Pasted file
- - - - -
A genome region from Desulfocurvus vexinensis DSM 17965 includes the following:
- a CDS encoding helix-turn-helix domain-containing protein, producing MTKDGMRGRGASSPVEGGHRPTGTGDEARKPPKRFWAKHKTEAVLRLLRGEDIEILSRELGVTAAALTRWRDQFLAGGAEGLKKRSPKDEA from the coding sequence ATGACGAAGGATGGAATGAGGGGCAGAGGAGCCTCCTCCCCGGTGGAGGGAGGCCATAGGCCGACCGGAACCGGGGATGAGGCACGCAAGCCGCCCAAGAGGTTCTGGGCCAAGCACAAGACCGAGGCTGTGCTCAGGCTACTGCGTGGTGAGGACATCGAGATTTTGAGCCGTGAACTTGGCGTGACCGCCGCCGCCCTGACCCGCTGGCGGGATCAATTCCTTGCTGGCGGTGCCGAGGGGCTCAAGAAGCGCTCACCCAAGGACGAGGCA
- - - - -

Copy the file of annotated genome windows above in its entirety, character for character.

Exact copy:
A genome region from Desulfocurvus vexinensis DSM 17965 includes the following:
- a CDS encoding helix-turn-helix domain-containing protein, producing MTKDGMRGRGASSPVEGGHRPTGTGDEARKPPKRFWAKHKTEAVLRLLRGEDIEILSRELGVTAAALTRWRDQFLAGGAEGLKKRSPKDEA from the coding sequence ATGACGAAGGATGGAATGAGGGGCAGAGGAGCCTCCTCCCCGGTGGAGGGAGGCCATAGGCCGACCGGAACCGGGGATGAGGCACGCAAGCCGCCCAAGAGGTTCTGGGCCAAGCACAAGACCGAGGCTGTGCTCAGGCTACTGCGTGGTGAGGACATCGAGATTTTGAGCCGTGAACTTGGCGTGACCGCCGCCGCCCTGACCCGCTGGCGGGATCAATTCCTTGCTGGCGGTGCCGAGGGGCTCAAGAAGCGCTCACCCAAGGACGAGGCA